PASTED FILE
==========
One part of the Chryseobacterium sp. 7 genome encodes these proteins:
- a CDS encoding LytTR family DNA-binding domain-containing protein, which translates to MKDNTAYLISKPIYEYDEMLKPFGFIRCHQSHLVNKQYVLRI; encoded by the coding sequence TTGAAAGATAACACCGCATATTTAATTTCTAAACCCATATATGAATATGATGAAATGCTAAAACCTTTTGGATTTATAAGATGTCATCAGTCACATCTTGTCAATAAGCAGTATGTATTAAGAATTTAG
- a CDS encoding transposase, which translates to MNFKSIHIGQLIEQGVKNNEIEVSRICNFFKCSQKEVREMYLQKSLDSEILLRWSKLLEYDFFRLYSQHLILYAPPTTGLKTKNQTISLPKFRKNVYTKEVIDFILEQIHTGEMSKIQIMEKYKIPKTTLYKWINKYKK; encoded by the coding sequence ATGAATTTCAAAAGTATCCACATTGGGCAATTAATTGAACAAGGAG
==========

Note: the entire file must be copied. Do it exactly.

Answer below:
One part of the Chryseobacterium sp. 7 genome encodes these proteins:
- a CDS encoding LytTR family DNA-binding domain-containing protein, which translates to MKDNTAYLISKPIYEYDEMLKPFGFIRCHQSHLVNKQYVLRI; encoded by the coding sequence TTGAAAGATAACACCGCATATTTAATTTCTAAACCCATATATGAATATGATGAAATGCTAAAACCTTTTGGATTTATAAGATGTCATCAGTCACATCTTGTCAATAAGCAGTATGTATTAAGAATTTAG
- a CDS encoding transposase, which translates to MNFKSIHIGQLIEQGVKNNEIEVSRICNFFKCSQKEVREMYLQKSLDSEILLRWSKLLEYDFFRLYSQHLILYAPPTTGLKTKNQTISLPKFRKNVYTKEVIDFILEQIHTGEMSKIQIMEKYKIPKTTLYKWINKYKK; encoded by the coding sequence ATGAATTTCAAAAGTATCCACATTGGGCAATTAATTGAACAAGGAG